As I sit and type this, I wonder what type of spring weather you are having at the moment. From here, it seems that the East Coast of the U.S. has been buried under many snow storms this winter, something I don’t get to experience living here in Madrid, and to be honest, I do miss it. The only snow I see is the view of the snow capped mountains from the terrace, which is a wonderful sight but is not enough for me. So, with arrival of spring here already, a group of friends and I decided to seek wildflowers in those same mountains, near a very small village called Patones de Arriba, just a short drive outside of Madrid.
The almond trees are the first to flower here and from afar they seemed to be the only plants in bloom, lighting up the rocky hillsides. The olive groves we passed through were sometimes the perfect backdrop to the white blossoms, a picturesque scene of the beginning of a Mediterranean spring.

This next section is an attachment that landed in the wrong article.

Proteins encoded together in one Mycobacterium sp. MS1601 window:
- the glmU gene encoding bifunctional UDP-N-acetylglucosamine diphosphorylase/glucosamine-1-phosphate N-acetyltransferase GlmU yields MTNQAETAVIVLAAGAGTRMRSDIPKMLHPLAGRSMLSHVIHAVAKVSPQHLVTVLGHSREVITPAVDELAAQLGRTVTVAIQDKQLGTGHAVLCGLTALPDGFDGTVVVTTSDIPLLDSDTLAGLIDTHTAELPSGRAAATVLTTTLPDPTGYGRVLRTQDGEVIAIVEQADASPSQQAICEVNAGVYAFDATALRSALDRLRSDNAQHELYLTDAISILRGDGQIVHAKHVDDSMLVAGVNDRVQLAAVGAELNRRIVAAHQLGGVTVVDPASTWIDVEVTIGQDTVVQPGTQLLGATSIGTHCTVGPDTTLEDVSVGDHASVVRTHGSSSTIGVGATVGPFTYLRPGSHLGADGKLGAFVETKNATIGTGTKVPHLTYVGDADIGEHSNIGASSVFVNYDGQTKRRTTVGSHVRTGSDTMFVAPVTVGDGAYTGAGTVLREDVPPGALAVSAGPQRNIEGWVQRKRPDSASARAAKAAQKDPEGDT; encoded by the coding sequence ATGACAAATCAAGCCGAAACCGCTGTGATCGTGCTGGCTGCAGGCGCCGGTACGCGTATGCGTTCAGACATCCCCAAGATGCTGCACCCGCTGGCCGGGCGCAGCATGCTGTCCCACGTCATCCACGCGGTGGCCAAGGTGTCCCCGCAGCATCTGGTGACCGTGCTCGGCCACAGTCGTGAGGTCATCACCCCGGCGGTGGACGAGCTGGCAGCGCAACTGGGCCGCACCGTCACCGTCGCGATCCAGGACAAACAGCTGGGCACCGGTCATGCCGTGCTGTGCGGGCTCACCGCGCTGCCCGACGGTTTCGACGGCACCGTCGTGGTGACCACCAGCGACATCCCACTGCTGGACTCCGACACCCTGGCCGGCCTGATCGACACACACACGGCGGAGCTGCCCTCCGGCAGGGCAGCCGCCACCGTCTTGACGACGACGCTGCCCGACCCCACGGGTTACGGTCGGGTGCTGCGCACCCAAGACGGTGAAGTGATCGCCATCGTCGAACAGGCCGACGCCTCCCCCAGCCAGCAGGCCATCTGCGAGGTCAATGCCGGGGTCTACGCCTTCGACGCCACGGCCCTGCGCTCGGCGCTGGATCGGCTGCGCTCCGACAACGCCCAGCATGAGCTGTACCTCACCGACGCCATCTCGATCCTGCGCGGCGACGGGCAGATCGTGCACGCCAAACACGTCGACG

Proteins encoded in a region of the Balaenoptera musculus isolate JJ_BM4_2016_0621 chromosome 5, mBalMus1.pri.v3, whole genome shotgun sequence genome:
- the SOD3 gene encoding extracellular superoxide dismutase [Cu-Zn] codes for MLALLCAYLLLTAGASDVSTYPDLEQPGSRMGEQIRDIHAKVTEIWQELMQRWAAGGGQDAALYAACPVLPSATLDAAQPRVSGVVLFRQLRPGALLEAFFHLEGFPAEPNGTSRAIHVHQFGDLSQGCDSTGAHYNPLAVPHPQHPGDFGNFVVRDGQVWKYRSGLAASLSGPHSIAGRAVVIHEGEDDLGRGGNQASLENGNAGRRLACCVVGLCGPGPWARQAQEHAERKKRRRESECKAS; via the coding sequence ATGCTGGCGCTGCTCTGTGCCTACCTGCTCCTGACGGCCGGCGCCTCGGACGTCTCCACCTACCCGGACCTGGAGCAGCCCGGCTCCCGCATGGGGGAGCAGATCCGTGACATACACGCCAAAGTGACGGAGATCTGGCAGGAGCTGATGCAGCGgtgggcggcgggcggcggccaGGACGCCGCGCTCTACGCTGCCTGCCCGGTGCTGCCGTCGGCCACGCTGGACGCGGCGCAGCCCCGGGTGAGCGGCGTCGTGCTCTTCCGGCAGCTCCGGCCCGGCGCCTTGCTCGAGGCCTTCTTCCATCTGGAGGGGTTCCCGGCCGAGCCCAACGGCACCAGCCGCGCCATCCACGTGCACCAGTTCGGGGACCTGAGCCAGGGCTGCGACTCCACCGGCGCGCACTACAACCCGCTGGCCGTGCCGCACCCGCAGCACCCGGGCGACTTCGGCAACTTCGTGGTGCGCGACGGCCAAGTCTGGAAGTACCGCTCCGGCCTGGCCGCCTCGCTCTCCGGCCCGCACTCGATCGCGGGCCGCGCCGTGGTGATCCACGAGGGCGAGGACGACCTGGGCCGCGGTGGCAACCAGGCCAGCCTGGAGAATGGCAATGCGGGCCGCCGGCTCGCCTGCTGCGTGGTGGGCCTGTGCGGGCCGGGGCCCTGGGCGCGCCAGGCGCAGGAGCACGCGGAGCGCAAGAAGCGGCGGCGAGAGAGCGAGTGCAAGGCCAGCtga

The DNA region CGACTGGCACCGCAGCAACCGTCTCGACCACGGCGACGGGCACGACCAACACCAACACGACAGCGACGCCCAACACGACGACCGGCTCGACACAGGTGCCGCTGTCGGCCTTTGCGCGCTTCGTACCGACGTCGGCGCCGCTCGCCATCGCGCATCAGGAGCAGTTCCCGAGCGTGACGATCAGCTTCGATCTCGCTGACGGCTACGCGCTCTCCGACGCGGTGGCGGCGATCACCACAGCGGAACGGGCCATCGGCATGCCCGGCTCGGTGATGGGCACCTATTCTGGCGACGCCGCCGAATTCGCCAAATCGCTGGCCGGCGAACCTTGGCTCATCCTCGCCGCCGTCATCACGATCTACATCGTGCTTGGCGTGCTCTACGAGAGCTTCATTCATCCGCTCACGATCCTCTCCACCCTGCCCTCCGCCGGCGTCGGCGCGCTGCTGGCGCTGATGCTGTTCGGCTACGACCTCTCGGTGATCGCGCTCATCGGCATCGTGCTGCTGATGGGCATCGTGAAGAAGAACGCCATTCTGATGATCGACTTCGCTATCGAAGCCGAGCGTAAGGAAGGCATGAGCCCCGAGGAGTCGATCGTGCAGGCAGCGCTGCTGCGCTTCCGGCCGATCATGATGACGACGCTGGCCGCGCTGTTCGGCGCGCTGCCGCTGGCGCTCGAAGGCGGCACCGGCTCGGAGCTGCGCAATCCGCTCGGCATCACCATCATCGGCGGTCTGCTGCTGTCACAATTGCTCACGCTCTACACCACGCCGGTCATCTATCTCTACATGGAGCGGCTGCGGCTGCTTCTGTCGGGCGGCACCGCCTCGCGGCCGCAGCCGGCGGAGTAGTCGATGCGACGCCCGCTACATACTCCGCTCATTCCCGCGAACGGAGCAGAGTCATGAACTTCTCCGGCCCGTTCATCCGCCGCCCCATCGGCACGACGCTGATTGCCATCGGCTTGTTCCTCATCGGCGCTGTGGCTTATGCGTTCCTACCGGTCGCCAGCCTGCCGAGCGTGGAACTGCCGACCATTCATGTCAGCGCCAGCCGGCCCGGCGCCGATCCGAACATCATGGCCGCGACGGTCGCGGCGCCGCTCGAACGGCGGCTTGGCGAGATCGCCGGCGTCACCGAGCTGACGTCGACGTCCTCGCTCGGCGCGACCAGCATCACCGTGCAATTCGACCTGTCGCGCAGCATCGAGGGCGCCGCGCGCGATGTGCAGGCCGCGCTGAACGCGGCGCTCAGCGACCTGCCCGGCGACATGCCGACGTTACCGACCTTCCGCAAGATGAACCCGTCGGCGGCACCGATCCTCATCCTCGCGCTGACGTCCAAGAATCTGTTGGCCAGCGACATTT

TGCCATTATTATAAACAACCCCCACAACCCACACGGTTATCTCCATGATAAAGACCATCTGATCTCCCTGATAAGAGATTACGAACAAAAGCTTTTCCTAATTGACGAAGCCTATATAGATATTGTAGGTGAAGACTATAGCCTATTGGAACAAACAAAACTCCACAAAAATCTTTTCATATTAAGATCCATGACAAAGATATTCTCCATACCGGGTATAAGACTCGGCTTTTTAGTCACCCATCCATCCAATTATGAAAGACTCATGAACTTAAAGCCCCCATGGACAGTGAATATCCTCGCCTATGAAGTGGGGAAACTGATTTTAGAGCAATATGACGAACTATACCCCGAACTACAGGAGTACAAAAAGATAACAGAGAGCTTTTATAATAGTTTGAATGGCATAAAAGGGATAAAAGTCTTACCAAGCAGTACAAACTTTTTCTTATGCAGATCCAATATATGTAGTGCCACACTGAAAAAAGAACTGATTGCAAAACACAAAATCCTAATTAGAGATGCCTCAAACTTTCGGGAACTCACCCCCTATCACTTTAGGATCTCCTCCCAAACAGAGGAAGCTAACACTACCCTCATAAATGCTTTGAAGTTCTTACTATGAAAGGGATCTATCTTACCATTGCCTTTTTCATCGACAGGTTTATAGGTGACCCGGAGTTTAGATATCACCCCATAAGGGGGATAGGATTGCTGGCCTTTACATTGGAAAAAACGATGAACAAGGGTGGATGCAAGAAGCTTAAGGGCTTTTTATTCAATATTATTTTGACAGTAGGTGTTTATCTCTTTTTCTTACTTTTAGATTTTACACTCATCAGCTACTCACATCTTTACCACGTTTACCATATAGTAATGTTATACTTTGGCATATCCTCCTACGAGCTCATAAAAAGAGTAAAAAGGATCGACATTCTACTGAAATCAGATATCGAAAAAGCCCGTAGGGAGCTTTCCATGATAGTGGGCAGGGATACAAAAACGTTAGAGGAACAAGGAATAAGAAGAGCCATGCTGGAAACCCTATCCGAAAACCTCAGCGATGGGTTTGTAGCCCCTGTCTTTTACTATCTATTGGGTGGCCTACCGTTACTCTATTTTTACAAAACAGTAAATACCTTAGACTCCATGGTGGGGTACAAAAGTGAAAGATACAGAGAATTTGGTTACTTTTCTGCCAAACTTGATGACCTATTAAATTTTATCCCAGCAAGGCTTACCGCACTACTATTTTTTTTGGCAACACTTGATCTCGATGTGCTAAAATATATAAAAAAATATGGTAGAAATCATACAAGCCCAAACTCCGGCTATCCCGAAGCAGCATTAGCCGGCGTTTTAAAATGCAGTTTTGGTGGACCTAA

Trudging further up the loose and stony paths, higher up into the mountain, the flora changed from open grassy areas to a shrubby layer of Cistus and large areas of the faint blue blooms of Rosemary, Rosmarinus officinalis. It’s a funny sight when when you see your herbs all grown up. For a short while there was a light snowstorm which felt like I was in a dream, similar to when Dorothy was in the field of red poppies in the Wizard of Oz. It was a beautifully surreal moment. Then there was a glimpse of gold, near the base of a Rosemary shrub. I was shocked at finding Narcissus and it was in bloom!! This is my first time I have seen Narcissus in the wild. Since hunting for wildflowers in Israel, when I found my first wild tulip, it has always been a goal to find Narcissus but never succeeded. Either it was too late or I only found the remaining greens swollen with seed. So this was an exciting moment for me, another wildflower off the list. These Narcissus were Narcissus pallidulus and were usually were found in small groups here and there, never in large swathes, only a cluster 1-3 plants in an area. After that moment of discovering them, I saw them growing near the Rosemary seen throughout the hillside. Now I hope to find more types of Narcissus throughout other parts of Spain. Seeing these in there natural state makes their more common showy cultivars currently growing on my terrace, seem so brash and vulgar now. I look forward to more plant excursions like this in the future and will keep you updated on any new finds. Hope this finds you well and with spring at your doorstep, finally… Speak soon my friend- James